For the right to abortion and to free and available contraception, for the right to divorce, for a struggle against sexual and marital violence, for the free choice of sexual orientation, refusal of all forms of discrimination in recruitment and employment because of colour, origin, sex or sexual orientation.

  7. For a Europe of ecology

    The questions of global warming and renewable energies, and more generally all the environmental problems, constitute today one of the central dimensions of a social and democratic Europe. The demand for durable development in the service of a balance between humankind and nature conflicts with the logic of all the policies which remain within the framework of the market and the law of profit. The example of the biofuels which are used as a substitute for oil and lead to the aggravation of the food crisis and the impoverishment of millions of peasants is a good example of this market “ecology”. An environmental and development policy must be turned towards new forms of production and consumption which give priority to the public framework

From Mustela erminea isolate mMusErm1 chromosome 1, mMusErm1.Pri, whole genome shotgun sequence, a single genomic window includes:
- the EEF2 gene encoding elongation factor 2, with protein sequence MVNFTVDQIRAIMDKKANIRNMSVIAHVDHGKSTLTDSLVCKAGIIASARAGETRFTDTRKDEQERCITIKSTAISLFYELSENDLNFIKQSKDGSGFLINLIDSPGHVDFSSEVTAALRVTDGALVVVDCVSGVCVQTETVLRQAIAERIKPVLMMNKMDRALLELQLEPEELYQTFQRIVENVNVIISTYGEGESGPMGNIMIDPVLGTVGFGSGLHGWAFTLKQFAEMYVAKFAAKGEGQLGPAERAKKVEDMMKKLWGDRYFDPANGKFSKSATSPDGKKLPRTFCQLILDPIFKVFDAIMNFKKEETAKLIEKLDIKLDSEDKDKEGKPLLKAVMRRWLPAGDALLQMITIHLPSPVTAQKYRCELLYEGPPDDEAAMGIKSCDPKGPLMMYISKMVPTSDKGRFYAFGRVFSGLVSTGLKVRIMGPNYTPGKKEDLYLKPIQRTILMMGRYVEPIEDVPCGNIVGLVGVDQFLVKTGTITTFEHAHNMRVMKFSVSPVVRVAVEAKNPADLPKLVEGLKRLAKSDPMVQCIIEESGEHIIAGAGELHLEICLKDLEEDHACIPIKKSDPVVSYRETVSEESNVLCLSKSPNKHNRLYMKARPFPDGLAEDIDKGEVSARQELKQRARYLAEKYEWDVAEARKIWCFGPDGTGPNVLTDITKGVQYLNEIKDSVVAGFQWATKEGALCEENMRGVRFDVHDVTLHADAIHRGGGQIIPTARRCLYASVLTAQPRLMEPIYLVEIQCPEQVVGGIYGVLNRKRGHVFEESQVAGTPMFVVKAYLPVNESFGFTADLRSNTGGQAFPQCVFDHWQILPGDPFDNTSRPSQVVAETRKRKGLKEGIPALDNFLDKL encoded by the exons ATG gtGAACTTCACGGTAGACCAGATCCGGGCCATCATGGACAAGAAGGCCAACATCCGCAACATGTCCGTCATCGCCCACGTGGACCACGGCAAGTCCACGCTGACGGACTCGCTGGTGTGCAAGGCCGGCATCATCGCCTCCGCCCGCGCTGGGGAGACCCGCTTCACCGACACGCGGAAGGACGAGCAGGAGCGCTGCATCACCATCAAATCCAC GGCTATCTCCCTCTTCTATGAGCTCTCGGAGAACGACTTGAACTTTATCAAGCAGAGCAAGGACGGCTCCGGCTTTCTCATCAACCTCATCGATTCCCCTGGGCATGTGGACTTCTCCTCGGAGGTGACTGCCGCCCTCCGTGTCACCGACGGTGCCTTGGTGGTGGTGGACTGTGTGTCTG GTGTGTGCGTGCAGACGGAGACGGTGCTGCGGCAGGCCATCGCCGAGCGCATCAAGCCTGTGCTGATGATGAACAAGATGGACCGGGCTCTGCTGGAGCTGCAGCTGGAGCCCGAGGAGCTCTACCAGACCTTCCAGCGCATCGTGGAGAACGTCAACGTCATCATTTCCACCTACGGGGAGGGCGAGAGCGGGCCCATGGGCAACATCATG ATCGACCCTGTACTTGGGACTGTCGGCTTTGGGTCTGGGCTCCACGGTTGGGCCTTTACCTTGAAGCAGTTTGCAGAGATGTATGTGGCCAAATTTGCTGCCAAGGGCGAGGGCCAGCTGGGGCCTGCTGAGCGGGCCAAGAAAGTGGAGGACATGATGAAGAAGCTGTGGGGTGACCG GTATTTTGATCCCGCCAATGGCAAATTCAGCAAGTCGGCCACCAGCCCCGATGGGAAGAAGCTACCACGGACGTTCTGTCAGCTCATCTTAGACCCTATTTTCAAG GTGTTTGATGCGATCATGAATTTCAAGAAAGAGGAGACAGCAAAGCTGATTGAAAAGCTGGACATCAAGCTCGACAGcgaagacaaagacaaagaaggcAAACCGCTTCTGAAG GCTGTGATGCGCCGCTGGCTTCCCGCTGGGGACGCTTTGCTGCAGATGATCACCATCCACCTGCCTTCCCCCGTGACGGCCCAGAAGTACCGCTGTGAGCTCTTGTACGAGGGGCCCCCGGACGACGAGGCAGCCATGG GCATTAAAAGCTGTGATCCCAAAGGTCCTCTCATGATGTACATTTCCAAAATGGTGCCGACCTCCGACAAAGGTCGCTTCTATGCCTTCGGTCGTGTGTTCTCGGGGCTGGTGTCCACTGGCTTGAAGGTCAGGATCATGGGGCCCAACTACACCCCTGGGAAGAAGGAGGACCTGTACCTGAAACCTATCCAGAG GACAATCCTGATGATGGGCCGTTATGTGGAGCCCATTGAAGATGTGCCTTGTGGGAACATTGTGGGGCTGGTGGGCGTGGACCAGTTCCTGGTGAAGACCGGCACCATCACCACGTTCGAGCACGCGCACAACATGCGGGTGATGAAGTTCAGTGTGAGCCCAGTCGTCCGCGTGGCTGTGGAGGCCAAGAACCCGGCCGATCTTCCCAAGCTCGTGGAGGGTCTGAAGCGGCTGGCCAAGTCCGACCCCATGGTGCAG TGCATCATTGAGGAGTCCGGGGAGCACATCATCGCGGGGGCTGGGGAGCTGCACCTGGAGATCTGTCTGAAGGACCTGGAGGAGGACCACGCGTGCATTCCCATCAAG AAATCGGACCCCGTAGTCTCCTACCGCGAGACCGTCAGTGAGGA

8. No to war! For the right of peoples to decide for themselves!

    The explosive growth of military expenditure, the participation of European armies in Iraq or Afghanistan testifies to the remilitarization of Europe, testifies to the neo-imperialist policy carried out by European government in the interests of the multinationals which dominate the planet. The construction of a European defence integrated into NATO is one of the most dangerous signs of this new European military policy. The only answer to this growing danger of war is a policy of disarmament and peace, for the withdrawal of all Western troops from Iraq and Afghanistan, so that the Iraqi people can exercise full sovereignty, for the withdrawal of Zionist troops and settlers from the occupied Palestinian territories. Peace in the Middle-East involves the recognition of the national rights of the Palestinian people, including the right of the refugees to return and the constitution of a sovereign state.

All these ruptures will not take place without massive intervention by workers and peoples. Struggles co-ordinated at a European level have already taken place. We want to develop convergences between our struggles, to make or consolidate lasting links between social movements, between anti-capitalist parties, establish permanent frameworks for discussion and action so as to help bring to fruition common objectives.